Dietary Intake and Serum Selenium Levels Influence the Outcome of HTLV-1 Infection

Biol Trace Elem Res. 2020 Nov 9. doi: 10.1007/s12011-020-02472-6. Online ahead of print.

Abstract

Human T cell leukemia virus type 1 (HTLV-1)-associated myelopathy/tropical spastic paraparesis (HAM/TSP), as the most common neurological emersion related to HTLV-1, is a debilitating and lifelong treating disease with no definitive treatment. Furthermore, it has been determined that dietary compositions (inflammatory and anti-inflammatory) and some micronutrients (such as vitamin D and selenium) have an effect on inflammatory and immune processes and with this background; the study was done to compare the nutritional status between age- and sex-matched with infected and non-infected HTLV-1. In a multi-center setting, 70 healthy controls (HCs), 35 asymptomatic carriers (ACs), and 35 HAM/TSP patients were recruited in the HTLV-1 Foundation, Ghaem Hospital, Mashhad University of Medical Sciences, Mashhad, Iran. Nutritional status including anthropometric indices, dietary (micro- and macronutrient) intake, and serum vitamin D, vitamin B12, zinc, and selenium were measured. In anthropometric indices, mean waist circumference (WC) in the carrier group was significantly higher than the patient and the control groups (p = 0.008). In the dietary intake, the patient group received less energy, protein, mono-unsaturated fatty acids (MUFA), and oleic, but more fat than the HTLV-1 carrier and control groups, and these differences were remarkable in three groups (p = 0.002, 0.005, 0.001, 0.01, and 0.001, respectively), whereas the carrier group received more saturated fatty acid and less poly-unsaturated fatty acids (PUFA), linoleic, and linolenic than patient and control groups with a different significant (p = 0.01, 0.007, 0.005, and 0.006, respectively) in three groups. In micronutrient intake, although selenium, zinc, and vitamins B12 and D were lower in the patient group than the carrier and control group, however, no significant differences were observed. In comparison with micronutrient serum concentrations, vitamins B12 and D and selenium in the patient group were lower than the carrier and control groups, but statistically, the considerable difference was found only in the selenium concentration (p = 0.001). The study showed that there were differences in dietary intake (including energy, macronutrients, and fatty acids), WC, and selenium serum levels between HAM/TSP patients and HTLV-1 carriers, suggesting that nutritional statues influence the inflammatory immune response in HTLV-1 infection.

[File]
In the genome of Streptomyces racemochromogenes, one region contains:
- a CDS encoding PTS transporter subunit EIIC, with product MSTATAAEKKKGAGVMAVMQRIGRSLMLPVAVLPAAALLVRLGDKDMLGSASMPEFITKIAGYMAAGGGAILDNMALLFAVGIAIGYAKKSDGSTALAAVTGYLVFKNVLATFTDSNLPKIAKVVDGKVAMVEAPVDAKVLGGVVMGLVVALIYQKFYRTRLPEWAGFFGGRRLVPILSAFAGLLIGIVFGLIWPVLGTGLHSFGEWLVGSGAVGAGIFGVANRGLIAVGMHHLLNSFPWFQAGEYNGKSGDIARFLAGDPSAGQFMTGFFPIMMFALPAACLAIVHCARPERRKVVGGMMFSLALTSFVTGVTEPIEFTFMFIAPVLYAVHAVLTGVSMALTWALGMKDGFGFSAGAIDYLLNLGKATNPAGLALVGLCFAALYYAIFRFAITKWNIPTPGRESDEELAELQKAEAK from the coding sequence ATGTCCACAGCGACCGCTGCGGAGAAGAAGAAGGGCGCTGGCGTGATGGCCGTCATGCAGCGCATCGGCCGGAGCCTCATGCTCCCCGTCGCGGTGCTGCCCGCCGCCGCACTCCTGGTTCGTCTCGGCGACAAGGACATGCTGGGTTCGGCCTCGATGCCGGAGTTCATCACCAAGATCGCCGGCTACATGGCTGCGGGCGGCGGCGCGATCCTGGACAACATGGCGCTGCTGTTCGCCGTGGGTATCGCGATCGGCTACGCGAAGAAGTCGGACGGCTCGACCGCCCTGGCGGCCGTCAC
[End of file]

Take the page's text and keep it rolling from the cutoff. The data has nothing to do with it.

Keywords: Anthropometric index; Dietary record; HAM/TSP; HTLV-1; Micronutrients.